Just downriver from The Subway is a small, gentle series of cascades known as Archangel Falls, or sometimes, Arch Angel Cascades. To me, this is one of the most beautiful locations in the entire park, if not this entire area of Utah. The river still isn’t very large at this point, but what water there is cascades over a long series of sandstone shelves. The water flows every which way here, and when viewed from the bottom, the cascades really show their beauty. With the high canyon walls behind it, and the characteristic glow of reflected light on sandstone, the scene is absolutely breathtaking. A small stand of foliage at the top completes the tableau.

Further downriver, many miles in fact, the Virgin River is more of a river. Small side streams and springs along the way feed into the river, and it slowly begins to build. Along with that is the power to cut through canyon walls. The Narrows is a section where the walls are staggeringly high, almost one thousand feet, and the river runs from edge to edge. The effect is, well, dramatic, to say the least. This small river is now a quiet powerhouse. For me, I love the feel of the blue-green waters of the river and the high sandstone walls; the color combination just cannot be beat and again it feels like you are walking through a different time and a different place.


We’ll leave the Virgin River with one more view of the Subway. This view is at the beginning of the Subway, looking up into it. I really like how the small waterfalls are formed between the pools, all flowing into a fault on the river’s bottom. This scene, perhaps, is my favorite one of the Subway.

The Virgin River cuts through Zion National Park, leaving us a myriad of wonders to enjoy.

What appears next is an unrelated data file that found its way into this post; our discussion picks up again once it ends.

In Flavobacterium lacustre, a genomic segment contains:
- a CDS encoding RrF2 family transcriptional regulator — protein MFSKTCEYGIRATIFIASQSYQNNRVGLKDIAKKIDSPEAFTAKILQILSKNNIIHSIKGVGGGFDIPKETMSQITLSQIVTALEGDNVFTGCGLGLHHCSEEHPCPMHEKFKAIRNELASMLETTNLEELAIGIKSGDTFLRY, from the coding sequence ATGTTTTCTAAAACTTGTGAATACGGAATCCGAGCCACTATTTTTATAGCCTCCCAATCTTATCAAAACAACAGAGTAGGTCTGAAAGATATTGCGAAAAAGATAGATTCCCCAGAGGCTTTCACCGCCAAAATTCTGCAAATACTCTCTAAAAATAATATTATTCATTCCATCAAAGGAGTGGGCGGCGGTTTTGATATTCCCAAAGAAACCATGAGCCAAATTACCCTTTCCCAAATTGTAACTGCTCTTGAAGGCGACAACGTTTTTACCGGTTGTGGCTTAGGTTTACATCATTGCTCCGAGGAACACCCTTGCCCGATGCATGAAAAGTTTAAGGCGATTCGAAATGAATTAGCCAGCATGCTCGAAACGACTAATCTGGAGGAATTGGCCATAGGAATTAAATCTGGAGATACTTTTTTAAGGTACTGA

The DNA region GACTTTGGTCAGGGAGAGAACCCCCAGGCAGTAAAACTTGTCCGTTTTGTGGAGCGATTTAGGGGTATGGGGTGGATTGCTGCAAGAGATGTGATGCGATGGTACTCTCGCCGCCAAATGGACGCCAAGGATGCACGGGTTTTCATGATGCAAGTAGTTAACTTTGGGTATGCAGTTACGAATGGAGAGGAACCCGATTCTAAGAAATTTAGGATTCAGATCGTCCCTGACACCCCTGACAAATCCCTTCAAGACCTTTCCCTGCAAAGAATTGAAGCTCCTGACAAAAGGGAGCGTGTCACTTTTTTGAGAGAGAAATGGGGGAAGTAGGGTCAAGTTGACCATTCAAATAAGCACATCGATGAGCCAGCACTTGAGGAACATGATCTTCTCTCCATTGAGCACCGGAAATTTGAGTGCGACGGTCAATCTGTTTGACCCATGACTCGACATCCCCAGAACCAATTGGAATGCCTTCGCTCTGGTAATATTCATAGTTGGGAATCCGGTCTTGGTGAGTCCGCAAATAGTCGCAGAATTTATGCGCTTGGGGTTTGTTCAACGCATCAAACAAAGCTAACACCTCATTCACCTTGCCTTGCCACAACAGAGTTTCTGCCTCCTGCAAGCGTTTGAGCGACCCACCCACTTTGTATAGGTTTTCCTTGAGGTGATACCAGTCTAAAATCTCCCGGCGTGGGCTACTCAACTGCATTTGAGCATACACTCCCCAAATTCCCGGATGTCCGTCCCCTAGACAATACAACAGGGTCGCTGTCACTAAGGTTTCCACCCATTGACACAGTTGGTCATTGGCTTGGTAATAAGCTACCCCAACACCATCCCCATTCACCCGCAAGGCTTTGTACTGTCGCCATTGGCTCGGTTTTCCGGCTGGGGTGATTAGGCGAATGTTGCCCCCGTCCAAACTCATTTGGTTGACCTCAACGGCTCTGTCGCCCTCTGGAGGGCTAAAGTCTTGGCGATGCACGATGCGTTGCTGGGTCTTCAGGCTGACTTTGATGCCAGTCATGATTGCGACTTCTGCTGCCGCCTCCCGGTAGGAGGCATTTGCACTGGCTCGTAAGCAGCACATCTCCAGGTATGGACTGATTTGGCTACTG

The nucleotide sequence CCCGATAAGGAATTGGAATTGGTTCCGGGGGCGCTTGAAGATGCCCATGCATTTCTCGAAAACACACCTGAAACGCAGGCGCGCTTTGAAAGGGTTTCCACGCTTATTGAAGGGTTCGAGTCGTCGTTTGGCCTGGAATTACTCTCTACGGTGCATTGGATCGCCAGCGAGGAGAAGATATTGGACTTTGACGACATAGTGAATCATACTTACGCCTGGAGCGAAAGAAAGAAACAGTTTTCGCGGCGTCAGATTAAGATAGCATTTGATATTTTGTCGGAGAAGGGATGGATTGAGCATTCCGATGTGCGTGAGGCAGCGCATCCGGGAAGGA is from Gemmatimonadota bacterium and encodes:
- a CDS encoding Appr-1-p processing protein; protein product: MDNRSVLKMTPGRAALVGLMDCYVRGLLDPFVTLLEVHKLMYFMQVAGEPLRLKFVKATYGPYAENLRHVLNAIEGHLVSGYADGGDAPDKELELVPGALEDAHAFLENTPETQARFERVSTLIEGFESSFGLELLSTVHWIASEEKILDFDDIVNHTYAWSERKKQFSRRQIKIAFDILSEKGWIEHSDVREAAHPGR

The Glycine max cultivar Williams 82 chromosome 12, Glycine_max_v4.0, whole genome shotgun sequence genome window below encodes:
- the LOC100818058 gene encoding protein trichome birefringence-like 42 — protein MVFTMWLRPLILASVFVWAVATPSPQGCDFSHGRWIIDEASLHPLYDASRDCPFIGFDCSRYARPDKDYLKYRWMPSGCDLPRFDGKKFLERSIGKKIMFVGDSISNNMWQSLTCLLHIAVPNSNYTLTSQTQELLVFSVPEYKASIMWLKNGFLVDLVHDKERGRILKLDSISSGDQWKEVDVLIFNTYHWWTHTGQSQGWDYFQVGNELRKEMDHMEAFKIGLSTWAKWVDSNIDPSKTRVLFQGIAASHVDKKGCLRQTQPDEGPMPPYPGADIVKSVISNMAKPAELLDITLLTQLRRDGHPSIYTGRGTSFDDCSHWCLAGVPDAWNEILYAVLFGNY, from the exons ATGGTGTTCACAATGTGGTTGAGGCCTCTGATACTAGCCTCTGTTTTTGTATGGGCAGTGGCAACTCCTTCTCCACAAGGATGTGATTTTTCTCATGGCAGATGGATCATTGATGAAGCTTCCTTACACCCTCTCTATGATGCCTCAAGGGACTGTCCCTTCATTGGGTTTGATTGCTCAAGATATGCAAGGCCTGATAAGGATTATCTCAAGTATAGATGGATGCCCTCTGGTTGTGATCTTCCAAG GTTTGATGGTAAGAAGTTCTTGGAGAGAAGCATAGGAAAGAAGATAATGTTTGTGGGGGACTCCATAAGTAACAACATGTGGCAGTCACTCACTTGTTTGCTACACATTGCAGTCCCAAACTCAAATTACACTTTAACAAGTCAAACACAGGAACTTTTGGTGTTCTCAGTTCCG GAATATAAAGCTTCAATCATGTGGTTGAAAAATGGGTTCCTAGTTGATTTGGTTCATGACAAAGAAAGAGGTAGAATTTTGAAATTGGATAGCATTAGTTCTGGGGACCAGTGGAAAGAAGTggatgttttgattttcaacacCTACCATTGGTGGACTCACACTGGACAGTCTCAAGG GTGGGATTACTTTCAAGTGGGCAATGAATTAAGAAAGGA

Teton Winter

Grand Teton National Park in Wyoming is one of our more impressive National Parks. Dominated by the soaring Teton Range, the park stretches the length of it, encompassing and protecting this environment. In addition to the mountains, the Snake River flows through the park, and there are numerous lakes, making for a wide and diverse ecosystem. For me, that means opportunity, regardless of the time of year.

This year I made the journey there in the winter months. Much, if not most, of the park is closed to vehicles in the winter. The snow depth is not trivial, and measured in feet, not inches. An average snowfall can add a foot or more to that depth, and clearing the roads which are seldom used in the winter just doesn’t make sense. They keep one main road open as best as they can and the rest is left to nature. This is exactly how I prefer it.

Teton's Winter

This panorama, Teton’s Winter, shows the mighty Teton range as I encountered it. The fresh, unbroken snow started at my feet, creating the perfect foreground, and ended at the top of Grand Teton (which is the tallest peak in the center of the image; it has a slight crook to the right). As I stood there, absorbing the vista before me, letting it all soak in before I made this image, I was struck by how massive these mountains are. Moreover, they do not have foothills to speak of, and they start unexpectedly from the flat plains. The Snake River runs from right to left in this scene, and is in the line of trees.